"We had no cover. If we were captured by the North Vietnamese, as was entirely possible, McNamara suggested we tell them that we were USAID engineers, which would not have held up during any type of serious interrogation."

"Everyone in the consulate knew that McNamara had facilitated the evacuation of his Cambodian in-laws, plus cooks and drivers and others of questionable eligibility through Tan Son Nhut (Saigon's international airport) while refusing to allow the base to evacuate its more vulnerable KIP," Mr. Parker said, referring to the CIA's Key Indigenous Personnel.

Mr. McNamara, his diplomatic staff and some South Vietnamese went on boats down the "extremely dangerous" river.

"He must have known his plan would leave CIA agents behind. And I don't think he cared," Mr. Parker said in the interview.

Mr. Parker, Jim D. and others eventually arranged Air America helicopter flights to U.S. Navy ships for themselves, the consulate, embassy and CIA colleagues, plus more than 100 KIP during the final 48 hours.

One week before the war's end, Mr. Parker's best South Vietnamese source Gen. Tran Van Hai had predicted the April 30 deadline of North Vietnam's victory over Saigon.

But Saigon's CIA Station Chief Tom Polgar and CIA head analyst Frank Snepp refused to believe Mr. Parker.

Both CIA seniors insisted North Vietnam would allow Saigon and the southern Delta to remain separate under U.S. protection after a last minute cease-fire, he said.

On May 1, 1975, Gen. Hai was found dead. "General Hai lay face down at his desk. Alone during the night, without saying good-bye to anyone, he had committed suicide. A half-empty glass of brandy, laced with poison, was near an outstretched hand," Mr. Parker wrote.

"That report Hai gave me [predicting] the day Saigon would fall to the NVA...that intel probably had a bearing on my receipt of the [CIA's] Intelligence Medal," Mr. Parker said in the interview.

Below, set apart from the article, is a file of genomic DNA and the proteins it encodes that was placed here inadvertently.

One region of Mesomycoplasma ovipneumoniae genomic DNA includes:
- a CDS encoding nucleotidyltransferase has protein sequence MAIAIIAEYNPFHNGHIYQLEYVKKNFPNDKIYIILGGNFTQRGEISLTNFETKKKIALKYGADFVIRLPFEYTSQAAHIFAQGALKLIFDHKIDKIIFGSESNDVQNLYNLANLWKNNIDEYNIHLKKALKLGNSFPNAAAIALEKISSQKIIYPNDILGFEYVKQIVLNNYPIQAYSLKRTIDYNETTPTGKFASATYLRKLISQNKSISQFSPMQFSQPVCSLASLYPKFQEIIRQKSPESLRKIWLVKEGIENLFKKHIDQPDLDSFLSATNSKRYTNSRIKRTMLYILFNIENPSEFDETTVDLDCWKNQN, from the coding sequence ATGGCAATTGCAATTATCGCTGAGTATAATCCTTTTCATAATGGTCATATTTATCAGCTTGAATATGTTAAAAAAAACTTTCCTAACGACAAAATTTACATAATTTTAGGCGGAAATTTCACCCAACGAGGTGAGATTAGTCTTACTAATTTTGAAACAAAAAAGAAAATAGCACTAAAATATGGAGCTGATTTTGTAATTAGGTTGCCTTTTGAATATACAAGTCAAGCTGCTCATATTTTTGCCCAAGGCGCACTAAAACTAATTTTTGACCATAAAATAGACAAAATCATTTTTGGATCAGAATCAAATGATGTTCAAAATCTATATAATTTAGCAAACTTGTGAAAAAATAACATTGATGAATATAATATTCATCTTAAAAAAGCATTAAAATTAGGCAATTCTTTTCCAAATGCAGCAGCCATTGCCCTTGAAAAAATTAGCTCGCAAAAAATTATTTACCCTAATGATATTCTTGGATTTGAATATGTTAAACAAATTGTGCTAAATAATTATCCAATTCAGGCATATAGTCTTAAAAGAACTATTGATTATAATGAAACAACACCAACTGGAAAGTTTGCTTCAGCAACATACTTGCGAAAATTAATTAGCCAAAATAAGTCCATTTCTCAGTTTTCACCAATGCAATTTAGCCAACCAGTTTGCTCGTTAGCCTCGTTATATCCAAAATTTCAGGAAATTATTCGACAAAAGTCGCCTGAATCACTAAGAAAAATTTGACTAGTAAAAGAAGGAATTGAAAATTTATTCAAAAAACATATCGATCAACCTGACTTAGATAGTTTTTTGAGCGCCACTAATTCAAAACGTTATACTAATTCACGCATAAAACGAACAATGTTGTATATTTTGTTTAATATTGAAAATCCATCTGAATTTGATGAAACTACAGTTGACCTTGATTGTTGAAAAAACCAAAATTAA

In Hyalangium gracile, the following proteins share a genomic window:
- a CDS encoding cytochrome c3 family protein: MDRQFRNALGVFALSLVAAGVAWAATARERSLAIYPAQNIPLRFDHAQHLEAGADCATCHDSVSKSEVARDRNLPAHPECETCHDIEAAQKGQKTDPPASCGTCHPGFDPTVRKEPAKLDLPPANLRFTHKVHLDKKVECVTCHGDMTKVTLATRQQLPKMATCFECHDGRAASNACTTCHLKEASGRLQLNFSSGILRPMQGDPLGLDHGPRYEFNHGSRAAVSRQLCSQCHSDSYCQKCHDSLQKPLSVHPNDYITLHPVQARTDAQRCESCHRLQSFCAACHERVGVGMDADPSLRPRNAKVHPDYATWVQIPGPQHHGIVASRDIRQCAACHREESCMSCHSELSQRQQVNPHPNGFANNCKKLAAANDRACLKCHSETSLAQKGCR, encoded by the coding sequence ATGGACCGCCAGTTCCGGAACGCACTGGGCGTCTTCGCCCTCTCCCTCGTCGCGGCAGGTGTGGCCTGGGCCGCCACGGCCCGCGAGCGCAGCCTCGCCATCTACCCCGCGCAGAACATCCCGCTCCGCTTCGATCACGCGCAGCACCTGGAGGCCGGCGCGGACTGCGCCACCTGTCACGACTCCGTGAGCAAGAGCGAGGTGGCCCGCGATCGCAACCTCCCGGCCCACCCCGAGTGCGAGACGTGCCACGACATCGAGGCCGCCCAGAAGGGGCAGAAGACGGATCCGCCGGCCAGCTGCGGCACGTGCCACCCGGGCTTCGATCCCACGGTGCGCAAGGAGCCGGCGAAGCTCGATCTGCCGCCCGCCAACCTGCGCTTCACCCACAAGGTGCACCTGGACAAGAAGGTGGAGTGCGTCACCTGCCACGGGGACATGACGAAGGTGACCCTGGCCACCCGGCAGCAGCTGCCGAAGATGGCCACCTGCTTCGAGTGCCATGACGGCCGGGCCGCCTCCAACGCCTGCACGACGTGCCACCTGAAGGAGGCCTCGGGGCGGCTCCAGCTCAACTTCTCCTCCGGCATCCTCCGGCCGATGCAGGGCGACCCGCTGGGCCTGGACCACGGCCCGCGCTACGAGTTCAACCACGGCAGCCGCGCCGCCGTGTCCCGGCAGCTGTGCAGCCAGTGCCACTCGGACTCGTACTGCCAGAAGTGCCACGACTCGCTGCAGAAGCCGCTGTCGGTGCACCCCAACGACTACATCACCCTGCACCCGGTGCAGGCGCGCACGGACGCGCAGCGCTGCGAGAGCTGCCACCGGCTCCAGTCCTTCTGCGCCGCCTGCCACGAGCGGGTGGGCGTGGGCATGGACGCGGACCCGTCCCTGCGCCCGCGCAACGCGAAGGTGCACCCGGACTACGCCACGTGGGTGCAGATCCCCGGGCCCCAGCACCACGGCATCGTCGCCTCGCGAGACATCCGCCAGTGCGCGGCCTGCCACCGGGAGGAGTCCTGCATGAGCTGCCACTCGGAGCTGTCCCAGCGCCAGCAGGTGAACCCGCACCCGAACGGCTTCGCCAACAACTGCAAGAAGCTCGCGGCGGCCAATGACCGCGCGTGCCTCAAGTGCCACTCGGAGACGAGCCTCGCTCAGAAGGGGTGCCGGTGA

Hours after North Vietnam's April 30 victory, South Vietnamese Gen. Le Van Hung -- Mr. Parker's other best CIA source and also "my friend" -- said he would commit an "honorable" suicide.

Gen. Hung saluted his troops "and then shook each man's hand. He asked everyone to leave. Some of his men did not move, so he pushed them out the door, shook off his wife's final pleas, and finally was alone in his office.

"Within moments there was a loud shot. General Hung was dead," he wrote. One month earlier off Danang's coast, violence among evacuees erupted aboard a U.S. ship, the Pioneer Contender, chartered to the Military Sealift Command and mastered by Merchant Marine Capt. Ed Flink.

Capt. Flink was evacuating Americans and thousands of South Vietnamese civilians when Danang fell to the communists at the end of March.

But some U.S.-backed South Vietnamese Rangers also climbed aboard. Mr. Parker wrote about meeting Capt. Flink aboard his ship during the war's final hours after Mr. Parker's KIP were transferred there.

"The Vietnamese Rangers...took over my ship. Killed, raped, robbed. You could hear gunshots all the time. Soldiers were walking around with bloody knives," Capt. Flink, a World War II veteran, told Mr. Parker.

"We had to lock ourselves in the pilot house. I only had a crew of forty plus some security, but there were thousands of those wild, crazy Vietnamese people.